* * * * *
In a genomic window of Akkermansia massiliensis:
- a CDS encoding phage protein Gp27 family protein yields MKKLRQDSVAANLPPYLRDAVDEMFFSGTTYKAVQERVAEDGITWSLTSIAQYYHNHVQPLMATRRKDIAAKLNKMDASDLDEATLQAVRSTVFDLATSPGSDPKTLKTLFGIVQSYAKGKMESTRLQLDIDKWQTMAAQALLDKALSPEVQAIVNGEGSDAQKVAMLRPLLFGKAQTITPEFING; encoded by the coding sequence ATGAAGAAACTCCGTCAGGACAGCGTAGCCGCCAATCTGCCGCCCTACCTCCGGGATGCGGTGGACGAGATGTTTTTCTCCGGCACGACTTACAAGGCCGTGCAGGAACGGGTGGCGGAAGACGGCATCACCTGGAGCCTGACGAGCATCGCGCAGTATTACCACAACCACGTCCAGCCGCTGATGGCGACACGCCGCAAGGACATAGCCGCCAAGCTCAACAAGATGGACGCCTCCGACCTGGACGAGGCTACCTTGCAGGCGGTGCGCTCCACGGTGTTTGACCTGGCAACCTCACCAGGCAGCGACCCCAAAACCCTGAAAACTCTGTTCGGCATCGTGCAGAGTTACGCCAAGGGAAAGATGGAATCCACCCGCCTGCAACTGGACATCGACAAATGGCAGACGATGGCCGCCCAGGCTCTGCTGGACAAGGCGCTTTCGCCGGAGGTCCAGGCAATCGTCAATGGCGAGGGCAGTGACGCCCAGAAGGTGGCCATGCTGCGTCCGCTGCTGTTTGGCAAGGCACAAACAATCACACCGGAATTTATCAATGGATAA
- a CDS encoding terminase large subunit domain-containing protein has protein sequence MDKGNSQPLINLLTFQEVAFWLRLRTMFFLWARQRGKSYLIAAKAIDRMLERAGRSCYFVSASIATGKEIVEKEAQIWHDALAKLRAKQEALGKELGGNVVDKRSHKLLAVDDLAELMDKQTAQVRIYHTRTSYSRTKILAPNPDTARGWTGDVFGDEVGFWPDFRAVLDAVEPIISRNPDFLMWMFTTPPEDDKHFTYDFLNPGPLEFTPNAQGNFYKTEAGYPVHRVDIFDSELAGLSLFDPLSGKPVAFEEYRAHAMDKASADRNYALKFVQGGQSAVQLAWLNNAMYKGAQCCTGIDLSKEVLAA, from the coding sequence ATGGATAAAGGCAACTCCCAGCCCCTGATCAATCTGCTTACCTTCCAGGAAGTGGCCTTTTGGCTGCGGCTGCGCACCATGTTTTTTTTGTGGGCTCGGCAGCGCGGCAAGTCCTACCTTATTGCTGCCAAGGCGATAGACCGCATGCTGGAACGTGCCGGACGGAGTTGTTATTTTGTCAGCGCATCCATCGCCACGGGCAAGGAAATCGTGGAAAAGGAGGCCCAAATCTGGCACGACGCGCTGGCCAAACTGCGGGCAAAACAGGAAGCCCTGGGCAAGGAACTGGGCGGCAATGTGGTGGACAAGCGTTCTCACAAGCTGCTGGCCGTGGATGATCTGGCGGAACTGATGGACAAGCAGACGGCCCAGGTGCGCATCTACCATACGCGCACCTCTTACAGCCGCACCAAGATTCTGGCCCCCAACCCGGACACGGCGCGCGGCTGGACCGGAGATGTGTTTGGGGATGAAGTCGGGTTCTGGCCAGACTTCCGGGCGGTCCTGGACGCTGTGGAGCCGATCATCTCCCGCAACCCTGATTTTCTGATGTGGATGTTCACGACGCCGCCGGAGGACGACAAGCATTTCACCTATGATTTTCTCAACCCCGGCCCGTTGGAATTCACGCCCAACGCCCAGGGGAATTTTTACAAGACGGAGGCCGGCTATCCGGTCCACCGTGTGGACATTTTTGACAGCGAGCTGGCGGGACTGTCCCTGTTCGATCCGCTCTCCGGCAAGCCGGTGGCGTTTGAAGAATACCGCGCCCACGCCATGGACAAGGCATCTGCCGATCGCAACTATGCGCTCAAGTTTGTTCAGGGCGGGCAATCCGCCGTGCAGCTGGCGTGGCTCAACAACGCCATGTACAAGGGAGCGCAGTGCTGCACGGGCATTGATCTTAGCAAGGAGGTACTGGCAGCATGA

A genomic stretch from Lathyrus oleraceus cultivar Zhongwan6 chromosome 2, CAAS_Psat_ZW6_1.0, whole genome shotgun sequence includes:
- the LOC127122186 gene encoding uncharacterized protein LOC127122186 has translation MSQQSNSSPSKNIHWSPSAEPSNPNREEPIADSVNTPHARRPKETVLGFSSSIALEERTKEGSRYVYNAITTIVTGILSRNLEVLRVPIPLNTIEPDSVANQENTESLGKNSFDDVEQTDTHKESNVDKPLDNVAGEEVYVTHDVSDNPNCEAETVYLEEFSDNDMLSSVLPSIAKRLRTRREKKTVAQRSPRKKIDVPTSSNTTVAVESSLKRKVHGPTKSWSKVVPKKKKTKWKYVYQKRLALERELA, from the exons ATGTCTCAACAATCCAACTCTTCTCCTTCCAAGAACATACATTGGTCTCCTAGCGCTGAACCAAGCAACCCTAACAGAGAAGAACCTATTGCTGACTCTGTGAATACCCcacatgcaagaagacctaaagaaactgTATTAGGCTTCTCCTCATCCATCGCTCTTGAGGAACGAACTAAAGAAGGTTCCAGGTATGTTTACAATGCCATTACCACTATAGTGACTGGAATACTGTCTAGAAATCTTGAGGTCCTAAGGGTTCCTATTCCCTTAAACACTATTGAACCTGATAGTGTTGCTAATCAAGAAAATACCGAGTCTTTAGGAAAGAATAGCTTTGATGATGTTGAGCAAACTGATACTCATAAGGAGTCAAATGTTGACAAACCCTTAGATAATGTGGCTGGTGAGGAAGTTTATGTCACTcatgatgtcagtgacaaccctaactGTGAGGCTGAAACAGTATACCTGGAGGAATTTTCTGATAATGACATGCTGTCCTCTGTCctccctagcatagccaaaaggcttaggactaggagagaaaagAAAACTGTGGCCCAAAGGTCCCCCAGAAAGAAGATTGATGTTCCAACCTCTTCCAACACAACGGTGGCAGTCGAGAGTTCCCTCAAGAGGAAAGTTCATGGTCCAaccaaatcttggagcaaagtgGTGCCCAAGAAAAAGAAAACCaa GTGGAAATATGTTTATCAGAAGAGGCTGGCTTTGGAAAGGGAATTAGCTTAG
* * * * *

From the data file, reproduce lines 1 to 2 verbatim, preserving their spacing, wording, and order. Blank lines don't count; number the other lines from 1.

In a genomic window of Akkermansia massiliensis:
- a CDS encoding phage protein Gp27 family protein yields MKKLRQDSVAANLPPYLRDAVDEMFFSGTTYKAVQERVAEDGITWSLTSIAQYYHNHVQPLMATRRKDIAAKLNKMDASDLDEATLQAVRSTVFDLATSPGSDPKTLKTLFGIVQSYAKGKMESTRLQLDIDKWQTMAAQALLDKALSPEVQAIVNGEGSDAQKVAMLRPLLFGKAQTITPEFING; encoded by the coding sequence ATGAAGAAACTCCGTCAGGACAGCGTAGCCGCCAATCTGCCGCCCTACCTCCGGGATGCGGTGGACGAGATGTTTTTCTCCGGCACGACTTACAAGGCCGTGCAGGAACGGGTGGCGGAAGACGGCATCACCTGGAGCCTGACGAGCATCGCGCAGTATTACCACAACCACGTCCAGCCGCTGATGGCGACACGCCGCAAGGACATAGCCGCCAAGCTCAACAAGATGGACGCCTCCGACCTGGACGAGGCTACCTTGCAGGCGGTGCGCTCCACGGTGTTTGACCTGGCAACCTCACCAGGCAGCGACCCCAAAACCCTGAAAACTCTGTTCGGCATCGTGCAGAGTTACGCCAAGGGAAAGATGGAATCCACCCGCCTGCAACTGGACATCGACAAATGGCAGACGATGGCCGCCCAGGCTCTGCTGGACAAGGCGCTTTCGCCGGAGGTCCAGGCAATCGTCAATGGCGAGGGCAGTGACGCCCAGAAGGTGGCCATGCTGCGTCCGCTGCTGTTTGGCAAGGCACAAACAATCACACCGGAATTTATCAATGGATAA